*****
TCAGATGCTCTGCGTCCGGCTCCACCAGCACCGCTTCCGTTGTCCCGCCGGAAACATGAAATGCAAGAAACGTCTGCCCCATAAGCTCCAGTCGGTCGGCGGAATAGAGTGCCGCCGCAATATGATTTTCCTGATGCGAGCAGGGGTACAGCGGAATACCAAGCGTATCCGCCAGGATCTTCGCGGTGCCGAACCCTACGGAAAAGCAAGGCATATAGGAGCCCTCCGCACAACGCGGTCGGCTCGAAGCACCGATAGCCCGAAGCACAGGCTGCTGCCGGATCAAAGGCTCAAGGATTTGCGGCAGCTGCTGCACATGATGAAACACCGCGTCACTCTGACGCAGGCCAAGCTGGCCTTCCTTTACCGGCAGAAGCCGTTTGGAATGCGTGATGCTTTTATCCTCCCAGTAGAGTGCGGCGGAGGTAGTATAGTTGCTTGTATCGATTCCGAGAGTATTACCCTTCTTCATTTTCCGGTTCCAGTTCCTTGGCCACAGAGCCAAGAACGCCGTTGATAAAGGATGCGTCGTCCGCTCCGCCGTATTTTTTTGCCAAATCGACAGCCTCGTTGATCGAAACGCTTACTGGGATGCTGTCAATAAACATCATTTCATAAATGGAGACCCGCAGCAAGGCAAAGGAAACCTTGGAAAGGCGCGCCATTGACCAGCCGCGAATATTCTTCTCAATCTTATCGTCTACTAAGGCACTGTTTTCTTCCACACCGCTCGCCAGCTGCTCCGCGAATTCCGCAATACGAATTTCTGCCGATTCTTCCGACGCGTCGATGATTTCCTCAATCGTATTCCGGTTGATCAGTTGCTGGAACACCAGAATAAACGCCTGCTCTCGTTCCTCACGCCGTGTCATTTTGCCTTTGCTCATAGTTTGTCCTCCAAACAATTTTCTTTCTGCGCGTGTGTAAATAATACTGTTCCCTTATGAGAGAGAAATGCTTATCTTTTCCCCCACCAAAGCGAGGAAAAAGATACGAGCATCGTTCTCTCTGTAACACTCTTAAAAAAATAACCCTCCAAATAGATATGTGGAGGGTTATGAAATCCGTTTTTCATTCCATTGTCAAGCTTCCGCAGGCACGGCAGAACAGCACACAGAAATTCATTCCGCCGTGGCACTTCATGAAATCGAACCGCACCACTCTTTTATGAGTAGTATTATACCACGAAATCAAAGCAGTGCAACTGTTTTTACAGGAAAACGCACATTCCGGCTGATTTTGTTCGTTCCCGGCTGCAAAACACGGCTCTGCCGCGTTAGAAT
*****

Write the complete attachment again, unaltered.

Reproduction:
TCAGATGCTCTGCGTCCGGCTCCACCAGCACCGCTTCCGTTGTCCCGCCGGAAACATGAAATGCAAGAAACGTCTGCCCCATAAGCTCCAGTCGGTCGGCGGAATAGAGTGCCGCCGCAATATGATTTTCCTGATGCGAGCAGGGGTACAGCGGAATACCAAGCGTATCCGCCAGGATCTTCGCGGTGCCGAACCCTACGGAAAAGCAAGGCATATAGGAGCCCTCCGCACAACGCGGTCGGCTCGAAGCACCGATAGCCCGAAGCACAGGCTGCTGCCGGATCAAAGGCTCAAGGATTTGCGGCAGCTGCTGCACATGATGAAACACCGCGTCACTCTGACGCAGGCCAAGCTGGCCTTCCTTTACCGGCAGAAGCCGTTTGGAATGCGTGATGCTTTTATCCTCCCAGTAGAGTGCGGCGGAGGTAGTATAGTTGCTTGTATCGATTCCGAGAGTATTACCCTTCTTCATTTTCCGGTTCCAGTTCCTTGGCCACAGAGCCAAGAACGCCGTTGATAAAGGATGCGTCGTCCGCTCCGCCGTATTTTTTTGCCAAATCGACAGCCTCGTTGATCGAAACGCTTACTGGGATGCTGTCAATAAACATCATTTCATAAATGGAGACCCGCAGCAAGGCAAAGGAAACCTTGGAAAGGCGCGCCATTGACCAGCCGCGAATATTCTTCTCAATCTTATCGTCTACTAAGGCACTGTTTTCTTCCACACCGCTCGCCAGCTGCTCCGCGAATTCCGCAATACGAATTTCTGCCGATTCTTCCGACGCGTCGATGATTTCCTCAATCGTATTCCGGTTGATCAGTTGCTGGAACACCAGAATAAACGCCTGCTCTCGTTCCTCACGCCGTGTCATTTTGCCTTTGCTCATAGTTTGTCCTCCAAACAATTTTCTTTCTGCGCGTGTGTAAATAATACTGTTCCCTTATGAGAGAGAAATGCTTATCTTTTCCCCCACCAAAGCGAGGAAAAAGATACGAGCATCGTTCTCTCTGTAACACTCTTAAAAAAATAACCCTCCAAATAGATATGTGGAGGGTTATGAAATCCGTTTTTCATTCCATTGTCAAGCTTCCGCAGGCACGGCAGAACAGCACACAGAAATTCATTCCGCCGTGGCACTTCATGAAATCGAACCGCACCACTCTTTTATGAGTAGTATTATACCACGAAATCAAAGCAGTGCAACTGTTTTTACAGGAAAACGCACATTCCGGCTGATTTTGTTCGTTCCCGGCTGCAAAACACGGCTCTGCCGCGTTAGAAT